Essays on the economics of energy and transportation

dc.contributor.committeeChairNoel, Michael
dc.contributor.committeeMemberAvetisyan, Misak G.
dc.contributor.committeeMemberKim, Sie Won
dc.creatorLiu, Baohui
dc.date.accessioned2020-07-09T22:03:48Z
dc.date.available2020-07-09T22:03:48Z
dc.date.created2019-12
dc.date.issued2019-12
dc.date.submittedDecember 2019
dc.date.updated2020-07-09T22:03:49Z
dc.description.abstractThis dissertation is about the economics of energy and transportation, which has three chapters. The first chapter introduces traffic volume to control for the omitted variable bias and presents new estimates on the relationship between gasoline price and market density. A reduced-form approach is used to test for the relationship between market density and retail gasoline price with and without traffic volume. Furthermore, this chapter tests the potential relationship between price dispersion and market density with the introduction of traffic dispersion. I find that the omission of traffic volume biases the estimated effect of market density on retail gasoline price and leads to a 61% overstatement. In addition, traffic dispersion has a significant impact on price dispersion when a local market is defined by a 2km radius. Specifically, a local market with 50% higher measure of traffic dispersion would have a 3.43% higher measure of price dispersion. The second chapter re-examines the impact of Uber rides on Yellow taxi trips using a different instrumental variable than Mammen and Shim (2018). In this chapter, unique dispatched vehicle of Uber is used to control for endogeneity. With the instrumental variable, I find that Uber rides have a significantly negative impact on Yellow taxi trips. Specifically, a one percent increase in the number of Uber rides would yield a 0.318% to 0.324% decrease in the number of Yellow taxi trips. This finding suggests that Uber rides significantly replace, rather than supplement, Yellow taxi trips. The third paper evaluates the influences of lifting the U.S. oil export ban in a standard GTAP model. Using percent changes of the U.S. oil exports as shocks, I find that the removal of ban negatively impacted the motor gasoline industry in the United States. However, Latin America, a new importer of the U.S. oil, benefited from lifting the ban. Latin America has increased its motor gasoline production and export since 2015. In addition, the removal of the ban did not significantly impact the motor gasoline industry in Canada.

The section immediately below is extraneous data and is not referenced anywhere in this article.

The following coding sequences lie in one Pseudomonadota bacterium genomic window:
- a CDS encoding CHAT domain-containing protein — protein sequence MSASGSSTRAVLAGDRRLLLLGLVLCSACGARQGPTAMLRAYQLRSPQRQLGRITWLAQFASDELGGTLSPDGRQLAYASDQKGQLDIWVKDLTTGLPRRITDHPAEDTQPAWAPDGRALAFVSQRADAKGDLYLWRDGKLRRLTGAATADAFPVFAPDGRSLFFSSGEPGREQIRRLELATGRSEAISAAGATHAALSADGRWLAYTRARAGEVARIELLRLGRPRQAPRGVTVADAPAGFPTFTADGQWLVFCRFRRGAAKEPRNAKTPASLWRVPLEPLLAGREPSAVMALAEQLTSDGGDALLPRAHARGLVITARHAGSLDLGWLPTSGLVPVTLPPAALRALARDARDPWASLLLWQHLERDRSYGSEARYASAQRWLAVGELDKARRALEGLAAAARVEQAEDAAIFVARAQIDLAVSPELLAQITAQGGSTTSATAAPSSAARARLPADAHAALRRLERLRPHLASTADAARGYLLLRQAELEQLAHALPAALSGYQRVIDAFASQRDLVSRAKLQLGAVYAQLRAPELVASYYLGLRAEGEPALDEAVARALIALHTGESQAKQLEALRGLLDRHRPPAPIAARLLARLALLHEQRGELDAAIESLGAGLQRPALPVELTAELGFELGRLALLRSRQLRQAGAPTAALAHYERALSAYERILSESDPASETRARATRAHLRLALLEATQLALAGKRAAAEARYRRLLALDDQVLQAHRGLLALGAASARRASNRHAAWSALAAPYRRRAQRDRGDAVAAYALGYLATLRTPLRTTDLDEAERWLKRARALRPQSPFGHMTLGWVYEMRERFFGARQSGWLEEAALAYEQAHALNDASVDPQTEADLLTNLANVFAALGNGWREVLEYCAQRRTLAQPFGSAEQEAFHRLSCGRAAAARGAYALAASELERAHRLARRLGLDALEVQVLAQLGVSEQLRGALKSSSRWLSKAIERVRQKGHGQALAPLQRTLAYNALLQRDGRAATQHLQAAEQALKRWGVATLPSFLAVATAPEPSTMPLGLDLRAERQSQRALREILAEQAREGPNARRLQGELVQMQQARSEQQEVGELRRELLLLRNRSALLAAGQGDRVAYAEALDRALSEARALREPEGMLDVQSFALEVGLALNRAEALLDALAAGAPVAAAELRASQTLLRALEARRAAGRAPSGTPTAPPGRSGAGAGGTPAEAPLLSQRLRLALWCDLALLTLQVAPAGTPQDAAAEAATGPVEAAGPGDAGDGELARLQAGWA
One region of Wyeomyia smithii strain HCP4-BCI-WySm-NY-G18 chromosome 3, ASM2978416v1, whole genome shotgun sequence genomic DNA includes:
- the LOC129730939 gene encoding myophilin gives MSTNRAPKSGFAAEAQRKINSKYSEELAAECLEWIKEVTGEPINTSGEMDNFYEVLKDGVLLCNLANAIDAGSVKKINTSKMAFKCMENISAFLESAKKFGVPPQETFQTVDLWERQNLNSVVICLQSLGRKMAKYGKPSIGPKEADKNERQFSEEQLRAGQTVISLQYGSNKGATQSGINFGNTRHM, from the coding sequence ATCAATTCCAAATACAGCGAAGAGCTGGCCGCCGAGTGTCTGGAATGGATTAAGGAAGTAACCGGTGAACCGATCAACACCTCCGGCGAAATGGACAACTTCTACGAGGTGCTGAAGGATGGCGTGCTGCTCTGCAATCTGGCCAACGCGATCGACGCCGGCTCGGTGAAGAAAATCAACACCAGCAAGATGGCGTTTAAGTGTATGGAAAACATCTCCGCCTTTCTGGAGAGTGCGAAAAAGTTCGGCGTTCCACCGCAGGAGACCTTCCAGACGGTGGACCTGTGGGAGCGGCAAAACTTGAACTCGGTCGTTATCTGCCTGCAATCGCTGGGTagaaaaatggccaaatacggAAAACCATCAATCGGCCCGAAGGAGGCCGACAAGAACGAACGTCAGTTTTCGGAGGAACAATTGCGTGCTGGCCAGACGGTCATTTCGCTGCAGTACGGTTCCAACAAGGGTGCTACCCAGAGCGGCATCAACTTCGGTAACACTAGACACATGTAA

dc.format.mimetypeapplication/pdf
dc.identifier.urihttps://hdl.handle.net/2346/86170
dc.language.isoeng
dc.rights.availabilityRestricted from online display. To be vetted for access, please click on Request a Copy on the left or contact the author directly.
dc.subjectRetail gasoline price
dc.subjectMarket density
dc.subjectTraffic volume
dc.subjectUber rides
dc.subjectYellow taxi trips
dc.subjectU.S. crude oil export ban
dc.titleEssays on the economics of energy and transportation
dc.typeThesis
dc.type.materialtext
thesis.degree.departmentEconomics and Geography
thesis.degree.disciplineEconomics
thesis.degree.grantorTexas Tech University
thesis.degree.levelDoctoral
thesis.degree.nameDoctor of Philosophy
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